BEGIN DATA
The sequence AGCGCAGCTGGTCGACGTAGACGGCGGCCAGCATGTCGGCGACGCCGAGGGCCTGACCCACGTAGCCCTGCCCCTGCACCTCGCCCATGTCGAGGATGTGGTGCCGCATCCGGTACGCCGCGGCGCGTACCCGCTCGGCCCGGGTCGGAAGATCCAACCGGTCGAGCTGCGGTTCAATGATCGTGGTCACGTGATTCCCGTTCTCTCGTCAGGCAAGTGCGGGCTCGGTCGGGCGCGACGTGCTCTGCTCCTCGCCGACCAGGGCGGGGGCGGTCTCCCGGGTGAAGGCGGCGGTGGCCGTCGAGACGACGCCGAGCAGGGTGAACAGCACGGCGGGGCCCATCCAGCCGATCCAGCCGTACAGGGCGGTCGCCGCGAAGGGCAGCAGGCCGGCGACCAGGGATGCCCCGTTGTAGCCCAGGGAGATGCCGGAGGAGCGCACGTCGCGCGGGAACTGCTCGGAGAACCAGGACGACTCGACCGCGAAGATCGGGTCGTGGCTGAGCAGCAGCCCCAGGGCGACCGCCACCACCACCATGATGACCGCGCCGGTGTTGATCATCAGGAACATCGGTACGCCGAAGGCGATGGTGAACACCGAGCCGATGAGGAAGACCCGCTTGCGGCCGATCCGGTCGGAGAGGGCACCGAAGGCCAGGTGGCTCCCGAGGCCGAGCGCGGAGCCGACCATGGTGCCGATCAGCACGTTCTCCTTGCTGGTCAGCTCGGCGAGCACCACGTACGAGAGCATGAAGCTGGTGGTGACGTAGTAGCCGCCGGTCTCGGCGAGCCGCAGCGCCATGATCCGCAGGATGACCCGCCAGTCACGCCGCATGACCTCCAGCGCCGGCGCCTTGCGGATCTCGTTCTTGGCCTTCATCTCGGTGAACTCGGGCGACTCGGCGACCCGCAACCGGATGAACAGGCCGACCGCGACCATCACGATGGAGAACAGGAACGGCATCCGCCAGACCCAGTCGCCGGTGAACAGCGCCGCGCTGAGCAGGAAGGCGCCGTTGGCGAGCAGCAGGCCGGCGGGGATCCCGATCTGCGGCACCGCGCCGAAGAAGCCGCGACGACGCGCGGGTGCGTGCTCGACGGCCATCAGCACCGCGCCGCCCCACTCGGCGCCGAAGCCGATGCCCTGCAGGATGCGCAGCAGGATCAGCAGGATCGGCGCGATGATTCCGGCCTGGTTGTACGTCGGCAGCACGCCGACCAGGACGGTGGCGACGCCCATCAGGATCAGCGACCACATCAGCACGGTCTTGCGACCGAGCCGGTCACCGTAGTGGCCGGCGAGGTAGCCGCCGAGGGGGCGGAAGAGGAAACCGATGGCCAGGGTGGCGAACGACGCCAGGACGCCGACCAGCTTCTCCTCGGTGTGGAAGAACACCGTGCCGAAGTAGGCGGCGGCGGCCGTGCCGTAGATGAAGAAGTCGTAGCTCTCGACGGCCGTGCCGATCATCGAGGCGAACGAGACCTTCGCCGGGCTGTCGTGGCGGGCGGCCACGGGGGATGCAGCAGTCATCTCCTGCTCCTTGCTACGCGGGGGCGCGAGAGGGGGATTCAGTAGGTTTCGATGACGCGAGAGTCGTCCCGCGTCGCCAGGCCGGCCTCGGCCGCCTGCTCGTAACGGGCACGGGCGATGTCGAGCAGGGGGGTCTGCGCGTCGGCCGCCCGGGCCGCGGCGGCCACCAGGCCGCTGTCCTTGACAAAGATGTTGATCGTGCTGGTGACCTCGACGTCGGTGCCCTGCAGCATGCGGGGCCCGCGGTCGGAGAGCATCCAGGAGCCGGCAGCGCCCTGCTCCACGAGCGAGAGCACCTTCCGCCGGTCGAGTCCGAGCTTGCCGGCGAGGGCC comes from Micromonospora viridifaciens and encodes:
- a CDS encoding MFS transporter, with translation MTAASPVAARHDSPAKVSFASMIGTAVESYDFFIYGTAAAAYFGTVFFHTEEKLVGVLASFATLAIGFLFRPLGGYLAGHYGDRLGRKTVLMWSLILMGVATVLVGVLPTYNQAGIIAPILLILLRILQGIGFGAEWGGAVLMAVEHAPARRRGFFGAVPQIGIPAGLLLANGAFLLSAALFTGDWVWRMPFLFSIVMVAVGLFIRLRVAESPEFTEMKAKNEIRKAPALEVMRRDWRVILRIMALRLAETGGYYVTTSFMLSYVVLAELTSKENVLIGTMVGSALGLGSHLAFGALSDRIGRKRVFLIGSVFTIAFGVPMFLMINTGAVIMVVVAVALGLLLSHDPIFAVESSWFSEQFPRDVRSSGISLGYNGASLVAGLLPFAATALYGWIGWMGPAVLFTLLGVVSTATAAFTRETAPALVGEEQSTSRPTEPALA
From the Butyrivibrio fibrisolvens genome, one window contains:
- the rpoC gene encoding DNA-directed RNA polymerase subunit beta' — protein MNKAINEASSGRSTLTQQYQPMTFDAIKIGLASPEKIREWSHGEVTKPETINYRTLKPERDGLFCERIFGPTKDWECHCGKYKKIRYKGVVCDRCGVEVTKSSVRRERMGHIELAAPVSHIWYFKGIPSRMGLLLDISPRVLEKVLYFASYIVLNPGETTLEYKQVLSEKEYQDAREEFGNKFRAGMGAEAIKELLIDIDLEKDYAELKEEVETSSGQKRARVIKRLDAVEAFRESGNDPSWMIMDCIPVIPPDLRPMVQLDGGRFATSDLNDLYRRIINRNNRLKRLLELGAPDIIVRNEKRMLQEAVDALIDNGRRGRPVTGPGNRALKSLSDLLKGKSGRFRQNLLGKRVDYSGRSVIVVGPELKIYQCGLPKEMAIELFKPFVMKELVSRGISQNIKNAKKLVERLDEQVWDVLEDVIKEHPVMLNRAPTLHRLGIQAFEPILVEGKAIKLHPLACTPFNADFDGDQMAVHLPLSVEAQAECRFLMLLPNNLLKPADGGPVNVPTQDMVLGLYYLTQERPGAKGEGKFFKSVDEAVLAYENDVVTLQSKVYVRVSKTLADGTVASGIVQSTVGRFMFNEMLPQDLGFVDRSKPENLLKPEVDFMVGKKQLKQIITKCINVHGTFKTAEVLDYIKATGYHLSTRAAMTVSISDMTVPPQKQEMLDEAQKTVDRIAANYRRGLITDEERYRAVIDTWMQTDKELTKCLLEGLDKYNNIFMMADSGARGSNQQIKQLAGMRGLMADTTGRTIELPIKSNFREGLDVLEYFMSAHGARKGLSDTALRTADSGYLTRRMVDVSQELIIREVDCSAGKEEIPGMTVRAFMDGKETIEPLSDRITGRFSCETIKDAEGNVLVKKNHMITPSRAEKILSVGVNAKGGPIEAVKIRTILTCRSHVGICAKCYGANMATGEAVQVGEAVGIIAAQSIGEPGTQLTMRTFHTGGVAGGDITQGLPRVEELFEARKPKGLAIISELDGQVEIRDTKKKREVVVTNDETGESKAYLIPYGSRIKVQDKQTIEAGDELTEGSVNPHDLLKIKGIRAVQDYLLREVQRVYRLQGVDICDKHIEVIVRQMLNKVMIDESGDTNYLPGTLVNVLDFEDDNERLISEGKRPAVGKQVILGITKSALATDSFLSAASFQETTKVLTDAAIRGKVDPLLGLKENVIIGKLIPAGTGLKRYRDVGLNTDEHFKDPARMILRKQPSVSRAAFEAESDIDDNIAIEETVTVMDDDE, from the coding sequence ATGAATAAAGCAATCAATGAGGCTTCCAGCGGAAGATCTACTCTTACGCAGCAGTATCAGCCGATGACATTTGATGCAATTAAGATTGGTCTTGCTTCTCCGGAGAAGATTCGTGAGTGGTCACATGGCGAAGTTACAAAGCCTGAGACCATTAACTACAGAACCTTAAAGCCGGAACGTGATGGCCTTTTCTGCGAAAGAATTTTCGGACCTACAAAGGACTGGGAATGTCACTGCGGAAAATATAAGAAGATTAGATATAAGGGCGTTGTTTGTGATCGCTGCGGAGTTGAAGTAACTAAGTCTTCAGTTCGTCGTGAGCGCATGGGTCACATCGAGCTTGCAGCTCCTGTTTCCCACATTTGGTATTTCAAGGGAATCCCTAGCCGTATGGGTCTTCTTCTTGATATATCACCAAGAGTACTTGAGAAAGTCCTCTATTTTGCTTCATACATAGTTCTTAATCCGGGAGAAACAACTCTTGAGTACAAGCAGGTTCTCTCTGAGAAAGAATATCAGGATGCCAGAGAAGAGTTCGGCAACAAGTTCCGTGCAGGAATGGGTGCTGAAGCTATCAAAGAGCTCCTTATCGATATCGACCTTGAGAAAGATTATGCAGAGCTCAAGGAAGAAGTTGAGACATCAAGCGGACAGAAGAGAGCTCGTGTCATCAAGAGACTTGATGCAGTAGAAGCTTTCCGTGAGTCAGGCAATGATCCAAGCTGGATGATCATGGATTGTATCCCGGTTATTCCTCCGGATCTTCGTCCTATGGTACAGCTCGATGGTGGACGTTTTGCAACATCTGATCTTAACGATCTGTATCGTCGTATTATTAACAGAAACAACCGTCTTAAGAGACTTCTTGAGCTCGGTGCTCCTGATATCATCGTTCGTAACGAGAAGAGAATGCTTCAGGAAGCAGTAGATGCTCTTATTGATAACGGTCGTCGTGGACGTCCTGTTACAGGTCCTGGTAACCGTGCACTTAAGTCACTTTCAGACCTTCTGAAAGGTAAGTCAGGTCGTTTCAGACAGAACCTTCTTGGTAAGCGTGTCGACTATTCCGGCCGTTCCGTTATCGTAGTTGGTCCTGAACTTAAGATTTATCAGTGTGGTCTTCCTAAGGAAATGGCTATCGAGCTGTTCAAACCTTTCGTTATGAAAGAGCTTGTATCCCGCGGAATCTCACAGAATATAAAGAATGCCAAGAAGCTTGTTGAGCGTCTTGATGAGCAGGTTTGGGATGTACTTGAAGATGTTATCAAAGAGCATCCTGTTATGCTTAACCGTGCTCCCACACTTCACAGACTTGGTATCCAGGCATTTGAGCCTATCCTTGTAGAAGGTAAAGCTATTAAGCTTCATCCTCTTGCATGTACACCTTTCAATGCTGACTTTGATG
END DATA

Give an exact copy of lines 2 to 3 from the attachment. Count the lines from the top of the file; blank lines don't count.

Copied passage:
- a CDS encoding MFS transporter, with translation MTAASPVAARHDSPAKVSFASMIGTAVESYDFFIYGTAAAAYFGTVFFHTEEKLVGVLASFATLAIGFLFRPLGGYLAGHYGDRLGRKTVLMWSLILMGVATVLVGVLPTYNQAGIIAPILLILLRILQGIGFGAEWGGAVLMAVEHAPARRRGFFGAVPQIGIPAGLLLANGAFLLSAALFTGDWVWRMPFLFSIVMVAVGLFIRLRVAESPEFTEMKAKNEIRKAPALEVMRRDWRVILRIMALRLAETGGYYVTTSFMLSYVVLAELTSKENVLIGTMVGSALGLGSHLAFGALSDRIGRKRVFLIGSVFTIAFGVPMFLMINTGAVIMVVVAVALGLLLSHDPIFAVESSWFSEQFPRDVRSSGISLGYNGASLVAGLLPFAATALYGWIGWMGPAVLFTLLGVVSTATAAFTRETAPALVGEEQSTSRPTEPALA
From the Butyrivibrio fibrisolvens genome, one window contains: